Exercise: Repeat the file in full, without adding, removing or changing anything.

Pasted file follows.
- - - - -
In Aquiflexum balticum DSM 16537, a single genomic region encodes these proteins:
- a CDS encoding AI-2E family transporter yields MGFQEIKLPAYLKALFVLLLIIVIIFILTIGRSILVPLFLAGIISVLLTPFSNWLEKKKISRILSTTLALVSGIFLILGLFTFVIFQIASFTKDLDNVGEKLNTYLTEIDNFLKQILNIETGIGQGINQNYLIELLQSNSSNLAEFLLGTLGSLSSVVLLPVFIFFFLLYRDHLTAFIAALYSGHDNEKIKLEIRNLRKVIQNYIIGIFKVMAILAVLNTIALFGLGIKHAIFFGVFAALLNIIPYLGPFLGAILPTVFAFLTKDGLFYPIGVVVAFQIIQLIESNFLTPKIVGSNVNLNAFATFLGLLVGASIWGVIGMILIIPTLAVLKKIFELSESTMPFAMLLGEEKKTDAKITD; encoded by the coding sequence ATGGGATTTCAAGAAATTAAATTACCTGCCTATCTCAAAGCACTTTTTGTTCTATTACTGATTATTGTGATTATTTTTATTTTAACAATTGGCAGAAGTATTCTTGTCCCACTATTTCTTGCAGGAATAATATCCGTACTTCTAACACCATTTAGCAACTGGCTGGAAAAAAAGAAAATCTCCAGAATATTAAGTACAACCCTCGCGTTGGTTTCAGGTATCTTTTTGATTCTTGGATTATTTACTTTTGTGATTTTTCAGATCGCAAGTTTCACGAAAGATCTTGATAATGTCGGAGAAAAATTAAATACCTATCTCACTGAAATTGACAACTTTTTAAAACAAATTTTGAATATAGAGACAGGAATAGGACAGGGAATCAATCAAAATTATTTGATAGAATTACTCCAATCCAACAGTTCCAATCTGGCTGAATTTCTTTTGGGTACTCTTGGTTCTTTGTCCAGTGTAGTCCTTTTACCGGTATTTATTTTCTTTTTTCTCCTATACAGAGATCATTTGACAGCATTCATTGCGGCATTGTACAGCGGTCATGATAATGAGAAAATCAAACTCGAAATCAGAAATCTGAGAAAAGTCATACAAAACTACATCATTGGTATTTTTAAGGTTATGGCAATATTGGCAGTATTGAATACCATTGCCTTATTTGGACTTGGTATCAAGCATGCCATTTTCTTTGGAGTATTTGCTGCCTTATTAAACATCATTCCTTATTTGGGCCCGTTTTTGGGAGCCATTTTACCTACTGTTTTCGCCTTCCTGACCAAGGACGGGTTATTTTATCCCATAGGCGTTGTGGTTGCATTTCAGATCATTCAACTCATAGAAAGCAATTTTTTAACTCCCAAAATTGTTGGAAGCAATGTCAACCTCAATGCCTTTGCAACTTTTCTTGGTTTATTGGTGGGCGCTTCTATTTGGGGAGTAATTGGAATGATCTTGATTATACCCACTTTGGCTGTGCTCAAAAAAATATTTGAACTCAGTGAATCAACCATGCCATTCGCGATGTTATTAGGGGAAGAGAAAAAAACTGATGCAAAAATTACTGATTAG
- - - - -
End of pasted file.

In Aquiflexum balticum DSM 16537, a single genomic region encodes these proteins:
- a CDS encoding AI-2E family transporter yields MGFQEIKLPAYLKALFVLLLIIVIIFILTIGRSILVPLFLAGIISVLLTPFSNWLEKKKISRILSTTLALVSGIFLILGLFTFVIFQIASFTKDLDNVGEKLNTYLTEIDNFLKQILNIETGIGQGINQNYLIELLQSNSSNLAEFLLGTLGSLSSVVLLPVFIFFFLLYRDHLTAFIAALYSGHDNEKIKLEIRNLRKVIQNYIIGIFKVMAILAVLNTIALFGLGIKHAIFFGVFAALLNIIPYLGPFLGAILPTVFAFLTKDGLFYPIGVVVAFQIIQLIESNFLTPKIVGSNVNLNAFATFLGLLVGASIWGVIGMILIIPTLAVLKKIFELSESTMPFAMLLGEEKKTDAKITD; encoded by the coding sequence ATGGGATTTCAAGAAATTAAATTACCTGCCTATCTCAAAGCACTTTTTGTTCTATTACTGATTATTGTGATTATTTTTATTTTAACAATTGGCAGAAGTATTCTTGTCCCACTATTTCTTGCAGGAATAATATCCGTACTTCTAACACCATTTAGCAACTGGCTGGAAAAAAAGAAAATCTCCAGAATATTAAGTACAACCCTCGCGTTGGTTTCAGGTATCTTTTTGATTCTTGGATTATTTACTTTTGTGATTTTTCAGATCGCAAGTTTCACGAAAGATCTTGATAATGTCGGAGAAAAATTAAATACCTATCTCACTGAAATTGACAACTTTTTAAAACAAATTTTGAATATAGAGACAGGAATAGGACAGGGAATCAATCAAAATTATTTGATAGAATTACTCCAATCCAACAGTTCCAATCTGGCTGAATTTCTTTTGGGTACTCTTGGTTCTTTGTCCAGTGTAGTCCTTTTACCGGTATTTATTTTCTTTTTTCTCCTATACAGAGATCATTTGACAGCATTCATTGCGGCATTGTACAGCGGTCATGATAATGAGAAAATCAAACTCGAAATCAGAAATCTGAGAAAAGTCATACAAAACTACATCATTGGTATTTTTAAGGTTATGGCAATATTGGCAGTATTGAATACCATTGCCTTATTTGGACTTGGTATCAAGCATGCCATTTTCTTTGGAGTATTTGCTGCCTTATTAAACATCATTCCTTATTTGGGCCCGTTTTTGGGAGCCATTTTACCTACTGTTTTCGCCTTCCTGACCAAGGACGGGTTATTTTATCCCATAGGCGTTGTGGTTGCATTTCAGATCATTCAACTCATAGAAAGCAATTTTTTAACTCCCAAAATTGTTGGAAGCAATGTCAACCTCAATGCCTTTGCAACTTTTCTTGGTTTATTGGTGGGCGCTTCTATTTGGGGAGTAATTGGAATGATCTTGATTATACCCACTTTGGCTGTGCTCAAAAAAATATTTGAACTCAGTGAATCAACCATGCCATTCGCGATGTTATTAGGGGAAGAGAAAAAAACTGATGCAAAAATTACTGATTAG